Why I Love Rent-A-Teens (And Other Challenge Fundraisers Too)
CHALLENGE 2018 (THE EFCA BI-ANNUAL YOUTH CONFERENCE) will be here before we know it. Well, okay, it will be here in exactly 266 days, but it will feel like much less than that sounds. There is a lot to do in preparation for the trip to Kansas City, and much of that comes in the form of fundraisers. It will come as no surprise to you that to send 20+ teens, plus adult leaders, to Kansas City for a week-long conference is expensive. What may surprise you are the incredible ministry opportunities some of our fundraising efforts provide.
Consider the following statement from Kara Powell, the Executive Director of the Fuller Youth Institute. “Of all the youth group participation variables we’ve seen, being involved in intergenerational worship and relationship was one of the variables most highly correlated to young people’s faith.” In other words, while participating in youth ministry activities is great, the result of that alone is students’ graduating without knowing their church, and without their church knowing them. It’s no wonder then that so many students drift from the church (and their faith) after high school – they feel they’ve graduated out of it.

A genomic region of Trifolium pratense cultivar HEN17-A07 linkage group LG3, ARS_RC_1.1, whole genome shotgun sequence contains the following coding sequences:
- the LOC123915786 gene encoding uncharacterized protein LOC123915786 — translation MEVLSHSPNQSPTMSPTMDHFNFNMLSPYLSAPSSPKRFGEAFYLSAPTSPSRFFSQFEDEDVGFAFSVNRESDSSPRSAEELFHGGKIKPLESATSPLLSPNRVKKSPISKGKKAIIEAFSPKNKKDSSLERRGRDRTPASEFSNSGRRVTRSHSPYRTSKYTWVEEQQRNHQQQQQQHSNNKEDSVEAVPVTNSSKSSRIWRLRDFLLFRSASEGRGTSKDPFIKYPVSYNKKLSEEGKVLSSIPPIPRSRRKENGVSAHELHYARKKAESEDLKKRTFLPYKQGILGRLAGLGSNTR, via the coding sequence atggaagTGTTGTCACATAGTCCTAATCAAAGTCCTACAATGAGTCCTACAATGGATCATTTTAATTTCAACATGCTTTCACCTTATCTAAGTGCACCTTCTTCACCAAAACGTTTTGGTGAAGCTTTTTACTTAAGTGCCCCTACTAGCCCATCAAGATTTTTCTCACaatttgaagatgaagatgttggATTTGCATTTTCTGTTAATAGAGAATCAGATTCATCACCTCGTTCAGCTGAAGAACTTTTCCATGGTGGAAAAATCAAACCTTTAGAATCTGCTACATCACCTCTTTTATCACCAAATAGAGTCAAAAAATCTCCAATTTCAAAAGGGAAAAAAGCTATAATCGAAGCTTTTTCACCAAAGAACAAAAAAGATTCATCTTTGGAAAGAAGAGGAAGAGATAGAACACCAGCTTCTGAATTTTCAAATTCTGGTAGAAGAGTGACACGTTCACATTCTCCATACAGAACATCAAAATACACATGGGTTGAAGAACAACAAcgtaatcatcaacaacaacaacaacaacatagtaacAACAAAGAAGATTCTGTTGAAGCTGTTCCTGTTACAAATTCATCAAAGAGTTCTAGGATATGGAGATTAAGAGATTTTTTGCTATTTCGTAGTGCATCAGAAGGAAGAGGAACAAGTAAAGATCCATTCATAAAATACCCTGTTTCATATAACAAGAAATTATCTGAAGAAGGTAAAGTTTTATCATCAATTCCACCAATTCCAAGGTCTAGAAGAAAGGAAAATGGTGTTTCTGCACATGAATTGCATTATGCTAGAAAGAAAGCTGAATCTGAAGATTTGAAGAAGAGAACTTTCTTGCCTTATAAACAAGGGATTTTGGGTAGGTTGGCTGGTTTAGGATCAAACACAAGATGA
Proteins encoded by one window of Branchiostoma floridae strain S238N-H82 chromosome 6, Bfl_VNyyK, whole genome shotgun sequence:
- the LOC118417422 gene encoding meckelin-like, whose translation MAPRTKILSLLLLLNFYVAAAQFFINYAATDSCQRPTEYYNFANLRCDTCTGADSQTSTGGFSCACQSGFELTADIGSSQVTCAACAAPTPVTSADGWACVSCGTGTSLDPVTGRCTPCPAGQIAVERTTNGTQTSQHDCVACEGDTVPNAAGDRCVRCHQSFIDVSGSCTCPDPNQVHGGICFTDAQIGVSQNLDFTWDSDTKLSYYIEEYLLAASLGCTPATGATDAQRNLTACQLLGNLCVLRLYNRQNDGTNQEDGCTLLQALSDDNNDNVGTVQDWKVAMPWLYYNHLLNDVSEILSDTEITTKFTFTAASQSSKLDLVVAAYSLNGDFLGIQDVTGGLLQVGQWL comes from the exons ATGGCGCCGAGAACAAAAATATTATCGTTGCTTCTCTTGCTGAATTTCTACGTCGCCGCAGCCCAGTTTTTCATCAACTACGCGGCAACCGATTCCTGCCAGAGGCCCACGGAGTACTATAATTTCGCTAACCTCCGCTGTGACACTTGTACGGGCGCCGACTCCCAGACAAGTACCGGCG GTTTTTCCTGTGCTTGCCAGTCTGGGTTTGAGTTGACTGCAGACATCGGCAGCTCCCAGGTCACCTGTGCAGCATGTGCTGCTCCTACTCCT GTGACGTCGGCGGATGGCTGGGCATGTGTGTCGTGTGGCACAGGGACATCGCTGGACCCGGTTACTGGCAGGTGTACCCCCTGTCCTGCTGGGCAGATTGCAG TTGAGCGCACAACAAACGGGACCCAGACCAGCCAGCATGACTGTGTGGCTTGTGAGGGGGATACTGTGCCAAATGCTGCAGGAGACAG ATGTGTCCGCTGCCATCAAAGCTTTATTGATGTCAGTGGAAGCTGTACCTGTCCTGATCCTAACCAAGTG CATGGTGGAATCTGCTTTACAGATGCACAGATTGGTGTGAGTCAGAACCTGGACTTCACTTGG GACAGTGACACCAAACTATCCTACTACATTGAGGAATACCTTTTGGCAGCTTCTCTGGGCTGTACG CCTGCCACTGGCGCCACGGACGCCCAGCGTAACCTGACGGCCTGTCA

There’s a difference between “intergenerational” and “multigenerational” too. While multiple generations can be present in the same room (say, at a worship service, or a baked potato lunch), intergenerational means that members of two or more different generations have some degree of mutual, influential relationship developed through cooperative interaction to achieve common goals. If I may say it more simply, it’s students and adults getting to know one another while working (or serving, or worshiping, or playing) alongside one another.
This is where Rent-A-Teens come in. Could you view this as a way to donate money to a few teens’ trip to Challenge in exchange for a few hours of work around your home? Sure. But what I see is our students spending a Saturday morning with adults in our congregation, working alongside them, and developing a relationship with one another. I see students being known by the adults in the church, and adults being known by the students in the church. I see intergenerational ministry. I see lasting faith being built.
Are you interested in being a part of these intergenerational ministry opportunities? Here’s how: